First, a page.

Richard Clark Takes Lessons From Tiger Woods

And they're not about golf

Published in 2009 New Jersey Super Lawyers magazine

By John Rosengren on March 16, 2009


The golf ball in Richard Clark’s office is a touchstone for lessons learned from Tiger Woods.

Clark, a partner with Laddey, Clark & Ryan in Sparta, has moonlighted as an official United States Golf Association scorer for the past 15 years. The land use attorney studied Woods on the third day of last year’s U.S. Open, walking the Torrey Pines course as Woods’ official scorer.

You may not have noticed on TV but Clark could see Woods wince with his shots. His left knee, which had already undergone three surgeries, would need another operation after the tournament that would sideline him for the remainder of the season. By the 13th hole, Woods trailed by five strokes. Clark overheard Woods tell his caddie, Stevie Williams, “I’m not sure I can hit it straight any more.”

Woods eagled that hole. Clark was fascinated. “Playing a tournament compares to a high-pressure case,” he says. “[Lawyers] have to have the inner certitude and quietness to go through with it. Tiger has the ability to stay calm—almost like a meditation—amidst all of the distractions. He’s so controlled that he can perform at the highest level.”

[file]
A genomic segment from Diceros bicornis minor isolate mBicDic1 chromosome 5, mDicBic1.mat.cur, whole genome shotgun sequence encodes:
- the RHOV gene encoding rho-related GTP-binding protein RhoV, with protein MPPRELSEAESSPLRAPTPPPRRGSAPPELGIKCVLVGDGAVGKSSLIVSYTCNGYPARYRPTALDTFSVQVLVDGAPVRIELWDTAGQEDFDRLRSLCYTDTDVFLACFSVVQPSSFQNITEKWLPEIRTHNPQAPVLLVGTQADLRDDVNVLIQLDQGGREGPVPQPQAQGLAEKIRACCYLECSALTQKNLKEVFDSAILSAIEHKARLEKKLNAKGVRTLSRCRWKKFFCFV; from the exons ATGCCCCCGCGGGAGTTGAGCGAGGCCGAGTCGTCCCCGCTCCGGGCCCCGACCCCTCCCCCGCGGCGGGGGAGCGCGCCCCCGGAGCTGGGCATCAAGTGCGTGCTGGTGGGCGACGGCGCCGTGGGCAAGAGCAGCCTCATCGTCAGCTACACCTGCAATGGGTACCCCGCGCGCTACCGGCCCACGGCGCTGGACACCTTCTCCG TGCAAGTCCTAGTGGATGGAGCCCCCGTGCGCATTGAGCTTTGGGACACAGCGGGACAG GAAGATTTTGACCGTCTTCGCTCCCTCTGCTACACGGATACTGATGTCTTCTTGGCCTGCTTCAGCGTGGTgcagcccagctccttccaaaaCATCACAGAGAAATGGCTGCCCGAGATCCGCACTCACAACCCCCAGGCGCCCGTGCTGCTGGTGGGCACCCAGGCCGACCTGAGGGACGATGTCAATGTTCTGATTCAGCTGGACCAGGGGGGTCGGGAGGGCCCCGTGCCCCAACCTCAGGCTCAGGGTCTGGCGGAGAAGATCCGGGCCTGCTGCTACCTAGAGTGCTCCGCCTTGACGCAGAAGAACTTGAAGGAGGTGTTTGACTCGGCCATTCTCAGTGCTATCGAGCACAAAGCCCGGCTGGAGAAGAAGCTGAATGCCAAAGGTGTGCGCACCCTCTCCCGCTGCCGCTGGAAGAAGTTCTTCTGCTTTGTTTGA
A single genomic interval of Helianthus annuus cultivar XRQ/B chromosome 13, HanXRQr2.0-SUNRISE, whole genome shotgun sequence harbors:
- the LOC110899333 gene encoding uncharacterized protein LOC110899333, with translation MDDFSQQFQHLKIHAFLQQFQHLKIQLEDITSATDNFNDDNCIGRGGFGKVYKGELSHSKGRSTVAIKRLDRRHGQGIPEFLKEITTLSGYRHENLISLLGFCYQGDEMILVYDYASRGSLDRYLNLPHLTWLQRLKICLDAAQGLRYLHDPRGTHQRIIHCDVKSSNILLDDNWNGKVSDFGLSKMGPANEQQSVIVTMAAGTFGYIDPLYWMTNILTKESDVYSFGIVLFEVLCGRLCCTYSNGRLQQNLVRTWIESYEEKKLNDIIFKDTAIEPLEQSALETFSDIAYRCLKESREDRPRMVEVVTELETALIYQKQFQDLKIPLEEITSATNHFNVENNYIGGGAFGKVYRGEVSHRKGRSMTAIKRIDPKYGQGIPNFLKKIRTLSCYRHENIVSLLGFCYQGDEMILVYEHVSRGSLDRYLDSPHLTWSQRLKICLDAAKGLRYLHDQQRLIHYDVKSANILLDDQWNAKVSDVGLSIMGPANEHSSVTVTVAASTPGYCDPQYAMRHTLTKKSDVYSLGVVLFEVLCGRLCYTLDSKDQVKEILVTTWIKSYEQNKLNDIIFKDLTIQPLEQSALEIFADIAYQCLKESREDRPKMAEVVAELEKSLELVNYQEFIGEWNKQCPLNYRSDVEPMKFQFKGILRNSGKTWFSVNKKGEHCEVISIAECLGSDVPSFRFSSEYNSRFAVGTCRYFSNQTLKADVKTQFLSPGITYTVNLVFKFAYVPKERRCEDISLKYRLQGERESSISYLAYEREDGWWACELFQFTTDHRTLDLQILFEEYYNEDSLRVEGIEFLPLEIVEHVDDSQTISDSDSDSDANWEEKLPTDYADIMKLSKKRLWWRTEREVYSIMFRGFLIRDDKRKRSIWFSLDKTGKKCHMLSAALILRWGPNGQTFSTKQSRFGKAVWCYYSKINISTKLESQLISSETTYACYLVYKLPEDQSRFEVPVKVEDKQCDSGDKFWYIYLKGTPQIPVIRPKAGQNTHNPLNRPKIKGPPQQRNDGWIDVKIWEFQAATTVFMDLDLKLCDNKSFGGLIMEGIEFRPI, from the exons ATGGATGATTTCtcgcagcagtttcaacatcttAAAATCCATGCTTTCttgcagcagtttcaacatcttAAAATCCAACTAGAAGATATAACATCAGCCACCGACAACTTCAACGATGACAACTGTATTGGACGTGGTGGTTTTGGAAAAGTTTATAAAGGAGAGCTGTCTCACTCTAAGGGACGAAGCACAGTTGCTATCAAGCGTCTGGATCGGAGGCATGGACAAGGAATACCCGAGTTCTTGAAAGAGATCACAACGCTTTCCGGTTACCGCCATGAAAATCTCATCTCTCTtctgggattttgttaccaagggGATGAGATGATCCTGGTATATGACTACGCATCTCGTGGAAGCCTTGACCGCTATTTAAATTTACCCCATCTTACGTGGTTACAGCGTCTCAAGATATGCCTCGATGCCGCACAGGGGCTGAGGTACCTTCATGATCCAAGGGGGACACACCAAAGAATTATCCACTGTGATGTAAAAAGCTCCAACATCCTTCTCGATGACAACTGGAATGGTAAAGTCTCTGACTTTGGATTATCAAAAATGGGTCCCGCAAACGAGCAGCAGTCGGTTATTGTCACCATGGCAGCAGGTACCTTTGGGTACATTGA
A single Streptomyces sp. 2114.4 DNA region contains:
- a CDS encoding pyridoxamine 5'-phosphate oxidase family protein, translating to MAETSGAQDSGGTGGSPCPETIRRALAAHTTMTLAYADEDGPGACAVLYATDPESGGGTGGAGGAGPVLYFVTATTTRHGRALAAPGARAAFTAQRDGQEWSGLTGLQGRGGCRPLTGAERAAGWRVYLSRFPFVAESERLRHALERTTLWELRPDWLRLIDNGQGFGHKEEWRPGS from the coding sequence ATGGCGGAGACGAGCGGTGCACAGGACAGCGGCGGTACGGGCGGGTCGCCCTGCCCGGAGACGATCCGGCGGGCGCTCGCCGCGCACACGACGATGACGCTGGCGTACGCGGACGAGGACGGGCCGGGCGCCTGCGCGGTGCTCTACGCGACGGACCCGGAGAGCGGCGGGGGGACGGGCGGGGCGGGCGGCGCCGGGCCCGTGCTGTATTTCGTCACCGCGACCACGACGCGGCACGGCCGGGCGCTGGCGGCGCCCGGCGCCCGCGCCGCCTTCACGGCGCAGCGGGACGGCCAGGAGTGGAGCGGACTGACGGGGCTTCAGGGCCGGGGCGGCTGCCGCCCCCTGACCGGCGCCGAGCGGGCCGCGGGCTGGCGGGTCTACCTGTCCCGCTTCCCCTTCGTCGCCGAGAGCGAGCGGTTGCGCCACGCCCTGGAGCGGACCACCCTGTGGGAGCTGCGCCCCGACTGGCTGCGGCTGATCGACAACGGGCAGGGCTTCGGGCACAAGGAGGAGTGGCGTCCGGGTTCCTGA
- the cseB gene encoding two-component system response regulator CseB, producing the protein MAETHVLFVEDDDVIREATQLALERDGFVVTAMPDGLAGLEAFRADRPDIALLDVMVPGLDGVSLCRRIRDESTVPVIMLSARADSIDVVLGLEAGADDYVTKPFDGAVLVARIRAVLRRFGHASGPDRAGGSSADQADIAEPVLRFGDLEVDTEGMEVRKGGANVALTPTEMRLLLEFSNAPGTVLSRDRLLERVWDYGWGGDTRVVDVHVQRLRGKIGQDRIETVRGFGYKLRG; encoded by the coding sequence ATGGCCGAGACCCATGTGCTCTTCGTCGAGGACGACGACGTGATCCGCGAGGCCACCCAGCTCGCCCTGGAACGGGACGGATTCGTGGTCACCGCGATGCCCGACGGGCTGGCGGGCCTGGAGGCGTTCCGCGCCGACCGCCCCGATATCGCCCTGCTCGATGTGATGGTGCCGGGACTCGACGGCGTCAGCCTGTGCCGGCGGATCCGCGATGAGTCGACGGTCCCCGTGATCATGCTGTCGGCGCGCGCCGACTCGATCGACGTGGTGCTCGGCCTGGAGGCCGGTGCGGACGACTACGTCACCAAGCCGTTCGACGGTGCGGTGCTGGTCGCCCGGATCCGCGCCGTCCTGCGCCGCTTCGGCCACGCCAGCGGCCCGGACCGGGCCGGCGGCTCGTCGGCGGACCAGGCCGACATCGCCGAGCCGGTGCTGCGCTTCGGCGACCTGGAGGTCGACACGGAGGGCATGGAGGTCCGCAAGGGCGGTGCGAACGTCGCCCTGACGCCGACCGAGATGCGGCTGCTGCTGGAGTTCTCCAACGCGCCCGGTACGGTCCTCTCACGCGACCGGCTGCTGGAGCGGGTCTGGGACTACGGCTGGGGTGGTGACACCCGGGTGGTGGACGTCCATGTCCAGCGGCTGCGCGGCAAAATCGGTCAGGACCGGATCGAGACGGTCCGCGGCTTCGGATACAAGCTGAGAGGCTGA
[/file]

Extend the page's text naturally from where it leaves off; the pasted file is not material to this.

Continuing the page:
In addition to the knee, Woods had a double break of the tibia. By the 18th hole, 250 yards from the cup, Woods was in such pain that Clark heard him tell the caddie, “I don’t think I can do this.”

“Just put it on the green,” Williams told him.

Woods did, and sank a 30-foot putt for another eagle.

Woods would go on to force a playoff on Sunday and win the tournament the next day. After his round on Saturday, he sat in the restricted area where the players sign and turn in their scorecards. Bent over in pain, he asked Clark to check his card.

In a Mean Joe Greene moment, Tiger flipped Clark the ball he’d used to eagle 18, which rests in Clark’s office.

“I was so impressed by that young guy [being] able to hold it in and perform,” says Clark, who’s a 6-handicap golfer himself and has won several local tournaments. “This is a lot of good info for lawyers for what they need to do to get ready for a big event. Don’t let on if you’re hurt. Don’t be afraid to hit the shot as if you aren’t hurt. Always think you can do it.”

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